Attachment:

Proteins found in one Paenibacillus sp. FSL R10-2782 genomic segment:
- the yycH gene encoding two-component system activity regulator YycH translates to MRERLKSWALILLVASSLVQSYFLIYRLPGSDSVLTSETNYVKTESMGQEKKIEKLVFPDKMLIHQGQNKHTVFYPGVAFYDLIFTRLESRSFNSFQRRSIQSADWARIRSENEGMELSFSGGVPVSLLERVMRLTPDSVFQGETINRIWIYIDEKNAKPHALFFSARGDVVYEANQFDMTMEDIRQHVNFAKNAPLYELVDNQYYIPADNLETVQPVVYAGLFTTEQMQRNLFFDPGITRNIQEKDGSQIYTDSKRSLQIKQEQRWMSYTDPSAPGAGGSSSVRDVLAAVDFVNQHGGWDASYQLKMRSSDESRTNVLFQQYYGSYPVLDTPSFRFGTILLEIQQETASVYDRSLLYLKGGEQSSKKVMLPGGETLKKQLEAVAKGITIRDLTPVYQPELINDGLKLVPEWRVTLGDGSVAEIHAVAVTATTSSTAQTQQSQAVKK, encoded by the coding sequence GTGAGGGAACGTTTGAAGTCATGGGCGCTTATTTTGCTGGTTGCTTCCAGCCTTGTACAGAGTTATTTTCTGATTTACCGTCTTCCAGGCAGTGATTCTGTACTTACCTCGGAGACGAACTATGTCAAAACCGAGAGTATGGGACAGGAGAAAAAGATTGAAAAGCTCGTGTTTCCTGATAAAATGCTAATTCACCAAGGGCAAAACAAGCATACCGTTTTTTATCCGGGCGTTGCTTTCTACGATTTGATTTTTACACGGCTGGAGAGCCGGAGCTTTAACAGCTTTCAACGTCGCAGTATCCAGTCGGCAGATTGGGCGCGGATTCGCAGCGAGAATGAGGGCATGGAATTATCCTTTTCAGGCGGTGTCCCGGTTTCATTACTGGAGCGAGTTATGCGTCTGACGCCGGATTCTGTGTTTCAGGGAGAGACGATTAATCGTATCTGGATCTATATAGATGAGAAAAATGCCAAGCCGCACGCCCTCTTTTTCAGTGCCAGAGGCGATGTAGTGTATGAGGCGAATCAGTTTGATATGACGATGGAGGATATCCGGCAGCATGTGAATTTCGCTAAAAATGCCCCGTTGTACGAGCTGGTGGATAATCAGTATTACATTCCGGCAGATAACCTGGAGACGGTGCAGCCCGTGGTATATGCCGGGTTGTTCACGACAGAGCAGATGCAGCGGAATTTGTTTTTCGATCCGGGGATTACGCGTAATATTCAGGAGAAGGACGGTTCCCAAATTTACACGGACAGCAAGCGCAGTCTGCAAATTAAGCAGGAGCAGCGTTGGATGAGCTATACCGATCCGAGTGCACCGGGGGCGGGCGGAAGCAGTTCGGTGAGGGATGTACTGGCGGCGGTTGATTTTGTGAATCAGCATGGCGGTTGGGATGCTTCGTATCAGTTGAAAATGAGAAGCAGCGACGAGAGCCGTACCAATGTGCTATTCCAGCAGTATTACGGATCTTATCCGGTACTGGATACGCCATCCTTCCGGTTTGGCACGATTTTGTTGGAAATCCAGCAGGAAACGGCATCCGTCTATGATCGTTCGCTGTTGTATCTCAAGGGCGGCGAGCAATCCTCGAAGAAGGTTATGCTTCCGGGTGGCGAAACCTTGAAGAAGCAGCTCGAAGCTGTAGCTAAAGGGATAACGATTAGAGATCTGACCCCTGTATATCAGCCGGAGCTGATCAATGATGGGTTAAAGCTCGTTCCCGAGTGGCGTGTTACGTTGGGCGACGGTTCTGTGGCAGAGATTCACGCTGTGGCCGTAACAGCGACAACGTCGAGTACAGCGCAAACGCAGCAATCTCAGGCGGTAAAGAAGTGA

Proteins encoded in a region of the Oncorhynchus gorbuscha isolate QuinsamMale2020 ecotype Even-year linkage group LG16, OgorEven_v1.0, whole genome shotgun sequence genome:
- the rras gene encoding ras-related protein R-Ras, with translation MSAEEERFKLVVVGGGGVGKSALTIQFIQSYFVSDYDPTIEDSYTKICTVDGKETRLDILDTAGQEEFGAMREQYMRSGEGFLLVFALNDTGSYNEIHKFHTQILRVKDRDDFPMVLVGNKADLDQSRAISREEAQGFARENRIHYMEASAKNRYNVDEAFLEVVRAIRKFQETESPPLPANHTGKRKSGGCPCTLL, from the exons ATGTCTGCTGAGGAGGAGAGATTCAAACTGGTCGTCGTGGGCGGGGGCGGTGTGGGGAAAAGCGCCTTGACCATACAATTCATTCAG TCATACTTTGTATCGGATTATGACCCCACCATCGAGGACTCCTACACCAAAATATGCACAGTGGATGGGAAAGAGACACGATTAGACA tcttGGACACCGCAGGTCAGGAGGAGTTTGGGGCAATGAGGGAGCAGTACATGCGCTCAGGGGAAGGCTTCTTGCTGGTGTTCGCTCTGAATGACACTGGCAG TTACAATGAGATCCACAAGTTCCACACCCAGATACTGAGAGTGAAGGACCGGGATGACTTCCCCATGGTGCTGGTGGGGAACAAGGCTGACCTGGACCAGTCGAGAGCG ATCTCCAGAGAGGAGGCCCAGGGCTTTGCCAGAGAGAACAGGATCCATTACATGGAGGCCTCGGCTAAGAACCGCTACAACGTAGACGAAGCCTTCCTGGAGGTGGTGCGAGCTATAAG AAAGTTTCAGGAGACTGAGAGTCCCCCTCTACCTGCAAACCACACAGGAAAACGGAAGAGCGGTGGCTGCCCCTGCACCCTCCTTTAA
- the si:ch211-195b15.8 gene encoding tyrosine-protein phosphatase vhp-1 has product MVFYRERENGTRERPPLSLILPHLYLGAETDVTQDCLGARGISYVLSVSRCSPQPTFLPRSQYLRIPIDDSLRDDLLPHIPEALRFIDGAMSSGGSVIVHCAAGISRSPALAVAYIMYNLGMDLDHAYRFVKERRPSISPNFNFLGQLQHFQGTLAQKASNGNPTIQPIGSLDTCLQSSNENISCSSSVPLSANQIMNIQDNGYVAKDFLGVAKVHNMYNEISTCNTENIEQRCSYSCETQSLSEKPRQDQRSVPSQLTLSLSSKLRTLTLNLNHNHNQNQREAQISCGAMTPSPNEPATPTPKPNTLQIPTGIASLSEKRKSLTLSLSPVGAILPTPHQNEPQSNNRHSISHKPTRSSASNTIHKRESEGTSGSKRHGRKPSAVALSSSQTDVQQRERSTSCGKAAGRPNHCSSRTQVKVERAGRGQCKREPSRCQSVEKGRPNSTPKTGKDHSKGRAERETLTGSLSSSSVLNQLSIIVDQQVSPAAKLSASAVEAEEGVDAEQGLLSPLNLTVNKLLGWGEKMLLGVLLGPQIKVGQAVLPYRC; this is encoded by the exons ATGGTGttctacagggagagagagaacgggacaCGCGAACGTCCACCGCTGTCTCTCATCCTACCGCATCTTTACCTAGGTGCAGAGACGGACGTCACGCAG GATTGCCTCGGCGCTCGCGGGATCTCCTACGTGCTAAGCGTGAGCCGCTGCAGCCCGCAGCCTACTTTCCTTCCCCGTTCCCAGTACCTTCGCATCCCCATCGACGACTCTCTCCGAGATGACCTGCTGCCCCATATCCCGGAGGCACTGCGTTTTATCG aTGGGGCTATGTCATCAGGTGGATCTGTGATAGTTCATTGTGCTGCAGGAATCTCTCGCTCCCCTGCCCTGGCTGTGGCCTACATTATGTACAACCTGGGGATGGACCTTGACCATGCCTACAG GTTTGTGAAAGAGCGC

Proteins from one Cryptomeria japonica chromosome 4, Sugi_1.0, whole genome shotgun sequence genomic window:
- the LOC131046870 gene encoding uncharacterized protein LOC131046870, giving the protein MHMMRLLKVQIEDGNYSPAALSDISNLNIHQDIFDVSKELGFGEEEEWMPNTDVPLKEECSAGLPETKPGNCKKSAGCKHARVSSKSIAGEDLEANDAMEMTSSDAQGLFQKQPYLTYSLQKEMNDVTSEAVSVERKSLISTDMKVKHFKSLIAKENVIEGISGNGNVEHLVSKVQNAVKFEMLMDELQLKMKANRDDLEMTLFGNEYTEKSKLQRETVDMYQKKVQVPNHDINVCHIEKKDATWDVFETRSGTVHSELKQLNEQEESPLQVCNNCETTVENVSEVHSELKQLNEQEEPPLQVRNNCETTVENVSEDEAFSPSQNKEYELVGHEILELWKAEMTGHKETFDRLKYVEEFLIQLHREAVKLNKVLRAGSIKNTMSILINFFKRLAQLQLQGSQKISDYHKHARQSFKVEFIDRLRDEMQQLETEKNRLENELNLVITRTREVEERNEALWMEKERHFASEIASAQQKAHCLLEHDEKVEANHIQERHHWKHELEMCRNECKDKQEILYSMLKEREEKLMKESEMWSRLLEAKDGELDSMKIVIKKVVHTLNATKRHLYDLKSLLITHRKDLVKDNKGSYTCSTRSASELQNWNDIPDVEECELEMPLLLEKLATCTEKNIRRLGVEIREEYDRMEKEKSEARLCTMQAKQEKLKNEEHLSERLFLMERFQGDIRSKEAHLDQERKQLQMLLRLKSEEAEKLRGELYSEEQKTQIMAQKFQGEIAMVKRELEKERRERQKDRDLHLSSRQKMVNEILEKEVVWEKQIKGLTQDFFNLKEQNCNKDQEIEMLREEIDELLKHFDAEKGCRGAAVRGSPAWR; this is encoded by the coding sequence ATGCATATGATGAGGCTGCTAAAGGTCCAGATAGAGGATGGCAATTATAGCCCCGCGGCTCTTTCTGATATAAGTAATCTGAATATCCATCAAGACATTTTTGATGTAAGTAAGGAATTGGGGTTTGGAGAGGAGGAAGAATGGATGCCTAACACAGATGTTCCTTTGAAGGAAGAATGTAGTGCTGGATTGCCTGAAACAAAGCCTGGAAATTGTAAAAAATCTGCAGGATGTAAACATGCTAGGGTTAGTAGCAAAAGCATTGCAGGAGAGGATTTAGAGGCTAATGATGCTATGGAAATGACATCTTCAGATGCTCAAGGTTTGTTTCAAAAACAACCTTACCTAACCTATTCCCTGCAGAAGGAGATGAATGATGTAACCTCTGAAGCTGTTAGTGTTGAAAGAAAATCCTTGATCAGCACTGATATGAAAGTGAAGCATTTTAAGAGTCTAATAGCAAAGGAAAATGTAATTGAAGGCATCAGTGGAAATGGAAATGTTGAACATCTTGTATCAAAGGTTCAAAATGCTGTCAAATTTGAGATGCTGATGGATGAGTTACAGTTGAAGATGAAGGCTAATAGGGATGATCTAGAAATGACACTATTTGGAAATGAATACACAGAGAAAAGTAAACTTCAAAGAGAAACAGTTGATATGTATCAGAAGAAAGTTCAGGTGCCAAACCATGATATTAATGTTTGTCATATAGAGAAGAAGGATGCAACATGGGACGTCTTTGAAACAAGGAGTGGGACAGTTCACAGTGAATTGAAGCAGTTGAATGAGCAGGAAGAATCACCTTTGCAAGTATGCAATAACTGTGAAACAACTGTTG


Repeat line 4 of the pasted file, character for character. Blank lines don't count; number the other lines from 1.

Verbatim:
- the rras gene encoding ras-related protein R-Ras, with translation MSAEEERFKLVVVGGGGVGKSALTIQFIQSYFVSDYDPTIEDSYTKICTVDGKETRLDILDTAGQEEFGAMREQYMRSGEGFLLVFALNDTGSYNEIHKFHTQILRVKDRDDFPMVLVGNKADLDQSRAISREEAQGFARENRIHYMEASAKNRYNVDEAFLEVVRAIRKFQETESPPLPANHTGKRKSGGCPCTLL, from the exons ATGTCTGCTGAGGAGGAGAGATTCAAACTGGTCGTCGTGGGCGGGGGCGGTGTGGGGAAAAGCGCCTTGACCATACAATTCATTCAG TCATACTTTGTATCGGATTATGACCCCACCATCGAGGACTCCTACACCAAAATATGCACAGTGGATGGGAAAGAGACACGATTAGACA tcttGGACACCGCAGGTCAGGAGGAGTTTGGGGCAATGAGGGAGCAGTACATGCGCTCAGGGGAAGGCTTCTTGCTGGTGTTCGCTCTGAATGACACTGGCAG TTACAATGAGATCCACAAGTTCCACACCCAGATACTGAGAGTGAAGGACCGGGATGACTTCCCCATGGTGCTGGTGGGGAACAAGGCTGACCTGGACCAGTCGAGAGCG ATCTCCAGAGAGGAGGCCCAGGGCTTTGCCAGAGAGAACAGGATCCATTACATGGAGGCCTCGGCTAAGAACCGCTACAACGTAGACGAAGCCTTCCTGGAGGTGGTGCGAGCTATAAG AAAGTTTCAGGAGACTGAGAGTCCCCCTCTACCTGCAAACCACACAGGAAAACGGAAGAGCGGTGGCTGCCCCTGCACCCTCCTTTAA